As for Los Angeles’ building growth, a table of buildings that were remodeled, altered, demolished or for which foundation permits were issued totaled about 8,300 in 1920 peaking to a decade-high of over 17,500 in 1923 (when the regional boom crested—this was the year Walter P. Temple inaugurated his Town of Temple, renamed Temple City in 1928). While there were declines in the next three years, there was another period of growth for 1927 involving almost 15,800 structures, while another drop took place the following year. Values of these structures rose from $9.2 million to over $20.5 in 1923 and above $18 million in 1927, with a steep decline to $11.3 the next year. Gilbert H. Beesemyer, a Hollywood building and loan association figure, observed that older buildings were being converted in such a way that the period was “marking the passing of the landmarks of pueblo days.”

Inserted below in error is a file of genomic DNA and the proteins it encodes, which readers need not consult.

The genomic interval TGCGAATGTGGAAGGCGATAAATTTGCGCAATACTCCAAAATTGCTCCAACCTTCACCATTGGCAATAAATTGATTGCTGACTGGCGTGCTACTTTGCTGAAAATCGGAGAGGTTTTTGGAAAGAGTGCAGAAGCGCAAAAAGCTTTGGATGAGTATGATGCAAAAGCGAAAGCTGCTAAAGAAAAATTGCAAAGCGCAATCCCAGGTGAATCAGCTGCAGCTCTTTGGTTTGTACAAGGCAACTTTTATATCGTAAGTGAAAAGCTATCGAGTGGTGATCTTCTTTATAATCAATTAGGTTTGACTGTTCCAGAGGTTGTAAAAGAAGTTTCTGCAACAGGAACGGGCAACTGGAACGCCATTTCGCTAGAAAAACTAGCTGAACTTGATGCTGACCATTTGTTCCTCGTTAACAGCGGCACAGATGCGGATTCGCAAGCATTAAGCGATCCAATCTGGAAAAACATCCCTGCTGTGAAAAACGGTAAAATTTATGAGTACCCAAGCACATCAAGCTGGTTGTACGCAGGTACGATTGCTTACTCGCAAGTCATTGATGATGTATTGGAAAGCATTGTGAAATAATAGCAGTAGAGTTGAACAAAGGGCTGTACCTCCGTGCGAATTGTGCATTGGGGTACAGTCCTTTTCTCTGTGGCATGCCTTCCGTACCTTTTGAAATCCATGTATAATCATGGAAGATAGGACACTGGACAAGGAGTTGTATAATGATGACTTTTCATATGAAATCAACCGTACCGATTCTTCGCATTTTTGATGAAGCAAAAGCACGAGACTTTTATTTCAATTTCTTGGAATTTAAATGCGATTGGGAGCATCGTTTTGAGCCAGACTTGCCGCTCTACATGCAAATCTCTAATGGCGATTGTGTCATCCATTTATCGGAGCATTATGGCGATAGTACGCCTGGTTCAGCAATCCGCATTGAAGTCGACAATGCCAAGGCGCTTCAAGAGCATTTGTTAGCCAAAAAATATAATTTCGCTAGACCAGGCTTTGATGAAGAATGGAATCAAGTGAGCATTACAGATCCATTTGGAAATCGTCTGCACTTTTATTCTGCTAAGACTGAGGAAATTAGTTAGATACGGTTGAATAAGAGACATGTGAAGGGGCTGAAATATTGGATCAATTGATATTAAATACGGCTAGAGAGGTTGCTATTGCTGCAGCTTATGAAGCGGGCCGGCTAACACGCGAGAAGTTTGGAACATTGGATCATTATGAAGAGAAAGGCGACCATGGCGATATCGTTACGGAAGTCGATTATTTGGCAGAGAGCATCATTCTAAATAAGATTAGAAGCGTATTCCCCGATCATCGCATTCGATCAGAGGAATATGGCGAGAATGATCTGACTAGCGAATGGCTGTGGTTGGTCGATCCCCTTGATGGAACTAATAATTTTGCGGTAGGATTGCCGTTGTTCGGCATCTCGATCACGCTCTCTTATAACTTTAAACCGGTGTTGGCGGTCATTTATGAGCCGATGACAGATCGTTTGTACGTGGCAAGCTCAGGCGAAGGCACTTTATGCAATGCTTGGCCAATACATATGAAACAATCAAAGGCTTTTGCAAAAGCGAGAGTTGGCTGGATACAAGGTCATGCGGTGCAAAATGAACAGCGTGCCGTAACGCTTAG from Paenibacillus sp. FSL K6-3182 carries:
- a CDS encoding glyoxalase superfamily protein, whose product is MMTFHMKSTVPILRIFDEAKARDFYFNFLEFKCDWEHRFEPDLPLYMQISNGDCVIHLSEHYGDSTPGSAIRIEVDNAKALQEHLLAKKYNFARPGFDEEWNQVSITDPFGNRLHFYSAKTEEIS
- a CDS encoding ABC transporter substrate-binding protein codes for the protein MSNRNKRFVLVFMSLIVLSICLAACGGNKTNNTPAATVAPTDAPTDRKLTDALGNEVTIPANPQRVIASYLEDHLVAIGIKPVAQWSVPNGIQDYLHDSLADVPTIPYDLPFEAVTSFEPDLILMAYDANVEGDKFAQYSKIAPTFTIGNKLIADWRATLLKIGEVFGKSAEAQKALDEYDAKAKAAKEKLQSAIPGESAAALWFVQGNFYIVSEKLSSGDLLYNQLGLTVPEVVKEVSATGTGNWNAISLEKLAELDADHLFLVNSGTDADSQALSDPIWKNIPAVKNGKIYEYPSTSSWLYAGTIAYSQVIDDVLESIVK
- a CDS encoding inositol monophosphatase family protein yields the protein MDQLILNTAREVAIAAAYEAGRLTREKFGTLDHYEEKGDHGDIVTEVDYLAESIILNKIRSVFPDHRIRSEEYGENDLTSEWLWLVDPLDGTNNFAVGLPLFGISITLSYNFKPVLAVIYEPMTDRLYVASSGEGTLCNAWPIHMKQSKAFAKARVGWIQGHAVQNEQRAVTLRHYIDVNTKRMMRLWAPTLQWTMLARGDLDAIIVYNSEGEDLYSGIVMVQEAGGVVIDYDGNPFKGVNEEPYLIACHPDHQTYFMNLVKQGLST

More recent date showed that, for the six-week period ending 25 May, there were more than $30.5 million in real estate transactions in Los Angeles County, while close to $8 million in the tony Wilshire district, nearly $6.5 million in Hollywood, $4.3 million in Long Beach, and between $2 and $3 million each in Beverly Hills, Pasadena, Glendale and the entire San Fernando Valley. Aside from all these statistics (some of us are geeks for numbers), there were plenty of articles that showed the aims and ambitions of developers and others were unabated.